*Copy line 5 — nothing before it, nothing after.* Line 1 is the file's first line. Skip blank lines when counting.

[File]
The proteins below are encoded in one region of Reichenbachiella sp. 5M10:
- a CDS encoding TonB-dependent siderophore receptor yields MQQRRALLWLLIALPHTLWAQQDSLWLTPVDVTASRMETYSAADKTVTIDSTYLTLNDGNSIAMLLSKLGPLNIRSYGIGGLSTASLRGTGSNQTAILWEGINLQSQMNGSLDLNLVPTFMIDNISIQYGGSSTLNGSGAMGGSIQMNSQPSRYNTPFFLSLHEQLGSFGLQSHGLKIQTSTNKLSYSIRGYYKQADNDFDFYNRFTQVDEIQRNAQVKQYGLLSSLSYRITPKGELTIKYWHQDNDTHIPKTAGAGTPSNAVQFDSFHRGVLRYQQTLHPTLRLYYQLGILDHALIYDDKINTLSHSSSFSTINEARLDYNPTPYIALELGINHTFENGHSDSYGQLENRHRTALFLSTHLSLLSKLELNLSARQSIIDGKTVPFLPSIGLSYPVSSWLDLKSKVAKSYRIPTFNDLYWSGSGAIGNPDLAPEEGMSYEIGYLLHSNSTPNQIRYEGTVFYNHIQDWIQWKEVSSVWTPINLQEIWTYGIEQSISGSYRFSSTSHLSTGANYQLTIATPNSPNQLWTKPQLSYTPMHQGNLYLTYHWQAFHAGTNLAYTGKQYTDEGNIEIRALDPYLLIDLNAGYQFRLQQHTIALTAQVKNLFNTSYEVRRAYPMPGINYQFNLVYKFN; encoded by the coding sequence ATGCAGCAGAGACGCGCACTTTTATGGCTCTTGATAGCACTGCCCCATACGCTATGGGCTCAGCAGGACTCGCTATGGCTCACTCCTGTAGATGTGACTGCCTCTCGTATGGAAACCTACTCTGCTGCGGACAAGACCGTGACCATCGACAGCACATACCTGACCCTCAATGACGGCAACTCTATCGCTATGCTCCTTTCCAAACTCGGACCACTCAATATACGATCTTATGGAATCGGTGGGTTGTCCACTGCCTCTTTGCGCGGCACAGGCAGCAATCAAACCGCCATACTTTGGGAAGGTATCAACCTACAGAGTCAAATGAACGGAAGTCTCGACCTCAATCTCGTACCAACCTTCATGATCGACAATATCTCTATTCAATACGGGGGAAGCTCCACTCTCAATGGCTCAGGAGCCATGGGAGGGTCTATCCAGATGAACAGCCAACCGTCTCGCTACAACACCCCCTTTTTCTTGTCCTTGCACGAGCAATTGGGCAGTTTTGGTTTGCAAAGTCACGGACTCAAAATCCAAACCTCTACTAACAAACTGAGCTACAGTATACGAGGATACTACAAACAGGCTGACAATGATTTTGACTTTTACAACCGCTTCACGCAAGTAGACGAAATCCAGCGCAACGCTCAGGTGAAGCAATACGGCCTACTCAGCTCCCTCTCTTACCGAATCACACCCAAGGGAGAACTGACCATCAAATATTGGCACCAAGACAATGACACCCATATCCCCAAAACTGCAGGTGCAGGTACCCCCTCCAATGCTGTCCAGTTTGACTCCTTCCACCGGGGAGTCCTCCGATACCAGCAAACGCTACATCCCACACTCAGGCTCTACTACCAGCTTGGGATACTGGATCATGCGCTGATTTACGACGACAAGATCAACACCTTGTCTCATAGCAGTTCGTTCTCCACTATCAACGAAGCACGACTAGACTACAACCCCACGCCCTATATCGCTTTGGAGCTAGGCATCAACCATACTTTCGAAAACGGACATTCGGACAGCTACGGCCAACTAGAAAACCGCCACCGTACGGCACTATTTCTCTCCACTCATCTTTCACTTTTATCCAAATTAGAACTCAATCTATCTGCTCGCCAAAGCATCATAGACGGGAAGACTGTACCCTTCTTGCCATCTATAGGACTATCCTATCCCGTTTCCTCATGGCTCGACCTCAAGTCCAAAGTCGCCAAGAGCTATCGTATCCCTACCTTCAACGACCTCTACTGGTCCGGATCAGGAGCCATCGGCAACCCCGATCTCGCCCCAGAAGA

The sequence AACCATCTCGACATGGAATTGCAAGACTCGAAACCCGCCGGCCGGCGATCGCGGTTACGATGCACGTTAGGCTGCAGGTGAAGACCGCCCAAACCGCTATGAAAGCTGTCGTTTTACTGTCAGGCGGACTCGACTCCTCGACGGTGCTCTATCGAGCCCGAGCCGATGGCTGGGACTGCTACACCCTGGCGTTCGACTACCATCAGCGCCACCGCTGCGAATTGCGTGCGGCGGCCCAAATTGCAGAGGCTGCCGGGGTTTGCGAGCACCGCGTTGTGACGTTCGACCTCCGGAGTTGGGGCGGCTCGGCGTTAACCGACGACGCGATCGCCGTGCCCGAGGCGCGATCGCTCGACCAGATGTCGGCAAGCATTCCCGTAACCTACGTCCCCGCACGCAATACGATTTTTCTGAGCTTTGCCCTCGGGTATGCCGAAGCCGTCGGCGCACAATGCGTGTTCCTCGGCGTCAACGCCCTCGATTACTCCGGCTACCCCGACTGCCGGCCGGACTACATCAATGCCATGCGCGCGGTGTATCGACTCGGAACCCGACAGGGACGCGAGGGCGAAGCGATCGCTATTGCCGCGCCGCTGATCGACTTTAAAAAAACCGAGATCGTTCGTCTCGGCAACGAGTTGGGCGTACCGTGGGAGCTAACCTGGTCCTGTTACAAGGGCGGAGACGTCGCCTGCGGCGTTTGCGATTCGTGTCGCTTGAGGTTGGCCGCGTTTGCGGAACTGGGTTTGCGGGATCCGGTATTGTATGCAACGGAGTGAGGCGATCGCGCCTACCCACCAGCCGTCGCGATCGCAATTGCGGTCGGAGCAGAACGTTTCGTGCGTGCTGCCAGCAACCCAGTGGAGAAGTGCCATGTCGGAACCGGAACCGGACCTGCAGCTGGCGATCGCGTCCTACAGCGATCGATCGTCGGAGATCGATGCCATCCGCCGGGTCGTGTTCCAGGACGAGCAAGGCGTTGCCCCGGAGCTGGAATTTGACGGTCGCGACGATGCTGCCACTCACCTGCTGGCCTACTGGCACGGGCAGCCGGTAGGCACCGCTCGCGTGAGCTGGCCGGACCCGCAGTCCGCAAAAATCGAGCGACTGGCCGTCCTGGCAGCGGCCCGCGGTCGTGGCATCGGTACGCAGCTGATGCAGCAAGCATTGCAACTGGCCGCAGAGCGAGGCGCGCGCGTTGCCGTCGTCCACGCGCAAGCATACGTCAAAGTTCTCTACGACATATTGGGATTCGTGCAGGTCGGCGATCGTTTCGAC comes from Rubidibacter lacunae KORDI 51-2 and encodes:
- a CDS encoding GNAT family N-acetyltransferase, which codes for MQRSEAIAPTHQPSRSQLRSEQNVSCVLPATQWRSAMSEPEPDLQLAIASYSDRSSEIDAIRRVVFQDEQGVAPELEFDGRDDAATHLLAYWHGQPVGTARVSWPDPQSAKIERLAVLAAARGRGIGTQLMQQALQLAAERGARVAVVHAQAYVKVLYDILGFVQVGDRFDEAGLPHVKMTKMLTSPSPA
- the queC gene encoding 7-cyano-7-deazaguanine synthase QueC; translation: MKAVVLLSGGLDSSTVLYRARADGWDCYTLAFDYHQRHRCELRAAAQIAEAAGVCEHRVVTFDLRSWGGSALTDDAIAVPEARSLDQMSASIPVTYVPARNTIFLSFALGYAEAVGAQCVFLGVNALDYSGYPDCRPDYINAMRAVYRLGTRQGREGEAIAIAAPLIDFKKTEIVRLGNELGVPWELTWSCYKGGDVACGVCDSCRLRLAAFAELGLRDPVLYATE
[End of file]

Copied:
- the queC gene encoding 7-cyano-7-deazaguanine synthase QueC; translation: MKAVVLLSGGLDSSTVLYRARADGWDCYTLAFDYHQRHRCELRAAAQIAEAAGVCEHRVVTFDLRSWGGSALTDDAIAVPEARSLDQMSASIPVTYVPARNTIFLSFALGYAEAVGAQCVFLGVNALDYSGYPDCRPDYINAMRAVYRLGTRQGREGEAIAIAAPLIDFKKTEIVRLGNELGVPWELTWSCYKGGDVACGVCDSCRLRLAAFAELGLRDPVLYATE